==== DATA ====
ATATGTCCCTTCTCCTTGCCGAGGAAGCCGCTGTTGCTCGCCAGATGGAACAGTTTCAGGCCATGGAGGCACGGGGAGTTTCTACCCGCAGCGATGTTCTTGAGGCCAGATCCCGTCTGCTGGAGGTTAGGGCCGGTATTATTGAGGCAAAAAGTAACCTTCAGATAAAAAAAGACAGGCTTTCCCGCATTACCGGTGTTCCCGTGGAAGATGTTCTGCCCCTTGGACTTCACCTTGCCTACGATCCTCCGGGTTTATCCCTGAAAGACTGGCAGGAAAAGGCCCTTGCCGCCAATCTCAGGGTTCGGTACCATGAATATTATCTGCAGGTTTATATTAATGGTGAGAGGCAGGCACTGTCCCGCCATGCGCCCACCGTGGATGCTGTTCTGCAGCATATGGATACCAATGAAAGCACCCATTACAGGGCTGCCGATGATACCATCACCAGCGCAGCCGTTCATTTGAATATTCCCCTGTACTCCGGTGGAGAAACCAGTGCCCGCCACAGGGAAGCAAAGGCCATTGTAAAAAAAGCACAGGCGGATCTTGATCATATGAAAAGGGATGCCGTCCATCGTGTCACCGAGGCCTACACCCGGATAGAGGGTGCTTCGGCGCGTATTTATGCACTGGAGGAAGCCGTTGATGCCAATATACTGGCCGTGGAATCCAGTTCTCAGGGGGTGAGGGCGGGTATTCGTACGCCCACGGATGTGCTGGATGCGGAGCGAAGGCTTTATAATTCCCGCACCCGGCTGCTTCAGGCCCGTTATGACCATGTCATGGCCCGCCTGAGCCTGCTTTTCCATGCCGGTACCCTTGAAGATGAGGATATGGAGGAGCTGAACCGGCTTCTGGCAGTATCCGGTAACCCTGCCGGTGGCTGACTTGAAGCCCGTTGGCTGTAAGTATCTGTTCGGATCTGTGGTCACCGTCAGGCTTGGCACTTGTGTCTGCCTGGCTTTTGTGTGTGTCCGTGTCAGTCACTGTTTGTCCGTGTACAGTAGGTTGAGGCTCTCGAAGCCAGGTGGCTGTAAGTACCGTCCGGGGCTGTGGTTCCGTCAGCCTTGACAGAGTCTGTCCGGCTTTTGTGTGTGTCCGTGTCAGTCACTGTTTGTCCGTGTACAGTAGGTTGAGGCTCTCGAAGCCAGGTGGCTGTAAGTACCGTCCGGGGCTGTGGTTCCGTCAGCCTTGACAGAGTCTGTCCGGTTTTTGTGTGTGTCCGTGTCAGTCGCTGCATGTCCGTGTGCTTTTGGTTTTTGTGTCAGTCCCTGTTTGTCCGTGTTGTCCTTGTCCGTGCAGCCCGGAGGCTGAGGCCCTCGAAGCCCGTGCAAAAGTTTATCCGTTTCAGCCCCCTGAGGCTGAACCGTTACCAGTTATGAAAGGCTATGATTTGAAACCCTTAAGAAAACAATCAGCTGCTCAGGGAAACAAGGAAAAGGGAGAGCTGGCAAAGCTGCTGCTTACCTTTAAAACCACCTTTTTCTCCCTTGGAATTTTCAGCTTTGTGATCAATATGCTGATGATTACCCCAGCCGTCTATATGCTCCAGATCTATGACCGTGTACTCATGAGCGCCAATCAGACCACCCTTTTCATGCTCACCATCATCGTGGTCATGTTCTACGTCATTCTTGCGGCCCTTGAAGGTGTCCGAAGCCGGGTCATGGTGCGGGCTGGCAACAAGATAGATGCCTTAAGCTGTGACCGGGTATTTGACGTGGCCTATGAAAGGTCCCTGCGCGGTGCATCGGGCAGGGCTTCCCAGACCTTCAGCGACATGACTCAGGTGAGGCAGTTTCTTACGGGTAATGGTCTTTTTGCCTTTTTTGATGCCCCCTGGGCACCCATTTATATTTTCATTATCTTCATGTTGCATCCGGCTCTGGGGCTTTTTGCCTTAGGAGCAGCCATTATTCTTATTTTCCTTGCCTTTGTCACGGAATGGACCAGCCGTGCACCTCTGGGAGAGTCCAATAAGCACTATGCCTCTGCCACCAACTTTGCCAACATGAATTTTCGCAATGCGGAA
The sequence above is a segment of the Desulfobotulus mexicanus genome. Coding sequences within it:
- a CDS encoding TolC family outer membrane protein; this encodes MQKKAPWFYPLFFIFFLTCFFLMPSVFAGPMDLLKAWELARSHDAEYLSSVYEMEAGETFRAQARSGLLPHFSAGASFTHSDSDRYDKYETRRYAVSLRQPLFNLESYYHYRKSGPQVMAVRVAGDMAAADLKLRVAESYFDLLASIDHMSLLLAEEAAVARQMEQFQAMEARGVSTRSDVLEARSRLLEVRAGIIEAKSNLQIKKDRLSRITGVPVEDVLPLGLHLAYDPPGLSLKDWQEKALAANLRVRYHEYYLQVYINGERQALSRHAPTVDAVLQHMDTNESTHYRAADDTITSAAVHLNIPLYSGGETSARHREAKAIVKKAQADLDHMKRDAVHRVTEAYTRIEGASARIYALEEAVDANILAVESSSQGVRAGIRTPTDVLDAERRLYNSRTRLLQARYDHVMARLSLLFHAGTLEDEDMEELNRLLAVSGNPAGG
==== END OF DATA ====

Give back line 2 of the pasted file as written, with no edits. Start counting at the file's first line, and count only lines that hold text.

The sequence above is a segment of the Desulfobotulus mexicanus genome. Coding sequences within it: